Distinct from all other Canadian Aboriginal peoples by virtue of their culture, language and Asiatic physical features, the Inuit are the dominant people of a territory extending from northern Alaska to Greenland. They once led a nomadic existence in one of the most hostile environments on earth, dwelling in igloos during the winter and skin tents in the summer, moving around using kayaks (qajaq) or dog sleds (qamutik). The latter were examples of typical Inuit adaptability – the runners were sometimes made from frozen fish wrapped in sealskin and caribou bones were used for crossbars.
Animals from the land and sea – caribou, musk ox, seal, walrus, narwhal, beluga whales, polar bears, birds and fish – provided everything: oil for heating and cooking, hides for clothing and tents, harpoon lines and dog harnesses and food.
The Inuit diet was almost entirely meat based, and every part of the animal was consumed, usually raw, from the eyeballs to the heart. Delicacies included the plaited and dried intestines of seals and whole sealskins stuffed with small birds and left to age until the contents had turned to the consistency of cheese. All food was shared among the community and the successful hunter had to watch his catch being distributed among other families in the group, in accordance with specific relationships, before his own kin were allowed the smallest portion. Starvation was common – it was not unusual for whole villages to perish in the winter – and consequently infanticide, particularly of females, was employed to keep population sizes down. Elders who could not keep up with the travelling group were abandoned, a fate that also befell some offenders of the social code – though the usual way of resolving conflict was the song-duel, whereby the aggrieved would publicly ridicule the behaviour of the offender, who was expected to accept the insults with good grace.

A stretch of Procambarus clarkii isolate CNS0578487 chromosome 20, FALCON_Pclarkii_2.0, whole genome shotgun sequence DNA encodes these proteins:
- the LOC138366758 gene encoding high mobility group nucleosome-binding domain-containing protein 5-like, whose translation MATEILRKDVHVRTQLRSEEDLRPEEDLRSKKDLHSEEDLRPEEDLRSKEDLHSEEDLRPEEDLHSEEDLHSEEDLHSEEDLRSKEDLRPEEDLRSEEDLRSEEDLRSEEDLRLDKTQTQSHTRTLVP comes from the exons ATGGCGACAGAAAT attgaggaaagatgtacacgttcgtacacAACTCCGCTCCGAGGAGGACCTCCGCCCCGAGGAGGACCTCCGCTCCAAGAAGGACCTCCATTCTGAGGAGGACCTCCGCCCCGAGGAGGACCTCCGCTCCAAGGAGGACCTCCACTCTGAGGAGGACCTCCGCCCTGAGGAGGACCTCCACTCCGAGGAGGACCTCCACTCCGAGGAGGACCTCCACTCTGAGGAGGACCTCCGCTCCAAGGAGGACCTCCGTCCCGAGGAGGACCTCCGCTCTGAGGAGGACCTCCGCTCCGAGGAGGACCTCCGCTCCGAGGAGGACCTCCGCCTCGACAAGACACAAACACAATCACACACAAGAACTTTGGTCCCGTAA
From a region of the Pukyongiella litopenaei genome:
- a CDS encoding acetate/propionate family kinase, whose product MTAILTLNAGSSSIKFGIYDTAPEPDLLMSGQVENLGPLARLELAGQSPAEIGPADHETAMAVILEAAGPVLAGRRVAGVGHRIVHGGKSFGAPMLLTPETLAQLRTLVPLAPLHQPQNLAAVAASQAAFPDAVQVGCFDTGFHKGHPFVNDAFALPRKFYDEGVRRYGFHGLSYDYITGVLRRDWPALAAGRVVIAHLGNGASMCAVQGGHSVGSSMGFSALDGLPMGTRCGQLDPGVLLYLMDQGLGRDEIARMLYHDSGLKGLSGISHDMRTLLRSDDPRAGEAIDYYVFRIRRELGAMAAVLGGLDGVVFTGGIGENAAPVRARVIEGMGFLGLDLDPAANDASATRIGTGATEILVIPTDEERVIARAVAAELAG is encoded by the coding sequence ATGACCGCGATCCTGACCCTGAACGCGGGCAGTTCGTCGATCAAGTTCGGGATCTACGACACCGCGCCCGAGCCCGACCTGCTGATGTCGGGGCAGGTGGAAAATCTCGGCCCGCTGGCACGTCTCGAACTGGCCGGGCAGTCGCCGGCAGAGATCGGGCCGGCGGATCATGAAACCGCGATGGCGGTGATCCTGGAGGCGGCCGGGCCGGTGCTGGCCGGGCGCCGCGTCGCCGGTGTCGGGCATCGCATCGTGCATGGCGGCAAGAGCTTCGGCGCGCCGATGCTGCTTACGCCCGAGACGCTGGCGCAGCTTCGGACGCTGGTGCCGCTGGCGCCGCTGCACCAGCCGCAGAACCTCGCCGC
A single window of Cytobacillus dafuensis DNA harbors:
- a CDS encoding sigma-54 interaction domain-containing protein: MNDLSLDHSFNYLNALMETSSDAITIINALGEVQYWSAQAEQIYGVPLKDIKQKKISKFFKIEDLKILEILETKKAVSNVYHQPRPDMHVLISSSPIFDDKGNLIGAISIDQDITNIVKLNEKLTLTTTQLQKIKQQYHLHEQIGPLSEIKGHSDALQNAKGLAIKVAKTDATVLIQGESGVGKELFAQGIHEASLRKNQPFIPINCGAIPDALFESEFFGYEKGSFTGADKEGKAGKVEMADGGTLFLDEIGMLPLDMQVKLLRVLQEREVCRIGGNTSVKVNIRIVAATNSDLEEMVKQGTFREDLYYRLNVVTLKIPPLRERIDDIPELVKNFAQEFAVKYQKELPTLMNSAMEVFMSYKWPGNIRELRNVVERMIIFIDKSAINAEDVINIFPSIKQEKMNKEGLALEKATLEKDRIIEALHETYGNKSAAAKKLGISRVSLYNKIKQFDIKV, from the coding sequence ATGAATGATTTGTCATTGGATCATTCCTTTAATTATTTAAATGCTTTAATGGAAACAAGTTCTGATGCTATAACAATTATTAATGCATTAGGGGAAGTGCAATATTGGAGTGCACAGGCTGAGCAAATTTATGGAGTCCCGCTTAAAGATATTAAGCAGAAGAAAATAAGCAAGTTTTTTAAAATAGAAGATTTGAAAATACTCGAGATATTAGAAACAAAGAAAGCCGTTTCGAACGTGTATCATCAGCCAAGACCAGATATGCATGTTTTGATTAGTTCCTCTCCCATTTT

It was a woman who often served as the shaman, or angakok, maintaining the group’s communion with the supernatural. The deity who features most regularly in Inuit myth is a goddess called Sedna, who was mutilated by her father. Her severed fingers became seals and walruses and her hands became whales, but Sedna lived on as the mother and protector of all sea life, capable of withholding her bounty if strict taboos were not adhered to, including keeping land and sea products separate.
Sporadic European contact dates back to the Norse settlement of Greenland, and early missionaries did visit some Inuit. It wasn’t until the early 1800s that the two cultures met in earnest. By 1860 commercial whalers had begun wintering around the north of Hudson Bay, employing Inuit as crew and food hunters in return for European goods. The impact on the Inuit was not really deleterious until the arrival of American and European whalers in 1890, when the liberal dispensing of alcohol and spread of diseases (smallpox and tuberculosis) led to a drastic decline in population.
By the early 1900s fur traders were encouraging the Inuit to stop hunting off the coast and turn inland, using firearms and traps. The accompanying missionaries brought welcome medical help and schools, but put an end to multiple marriages, shamanism and other traditional practices. More changes came when Inuit were employed to build roads, airfields and other military facilities during World War II, and to construct the line of radar installations known as Distant Early Warning system (DEW) in the Cold War era. As well as bringing new jobs, this also focused government attention on the plight of the Inuit.
The consequent largesse was not wholly beneficial: subsidized housing and welfare payments led many Inuit to abandon their hunting camps and settle in permanent communities. Without knowledge of English and French, these Inuit were left out of all decision-making and often lived in separate parts of towns administered by outsiders, and high levels of depression, alcoholism and violence became the norm. A 1982 ban on European imports of sealskins created mass unemployment, and although hunting still provides the basics of subsistence, the high cost of ammunition and fuel makes commercial-scale hunting uneconomical.
And yet it’s not all gloom. Inuit co-operatives are increasingly successful and the production of soapstone carvings – admittedly a commercial adulteration of traditional Inuit ivory art – is very profitable. Having organized themselves into politically active groups and secured land claims such as Nunavut, the Inuit are now slowly rebuilding an ancient culture that was shattered in under half a century.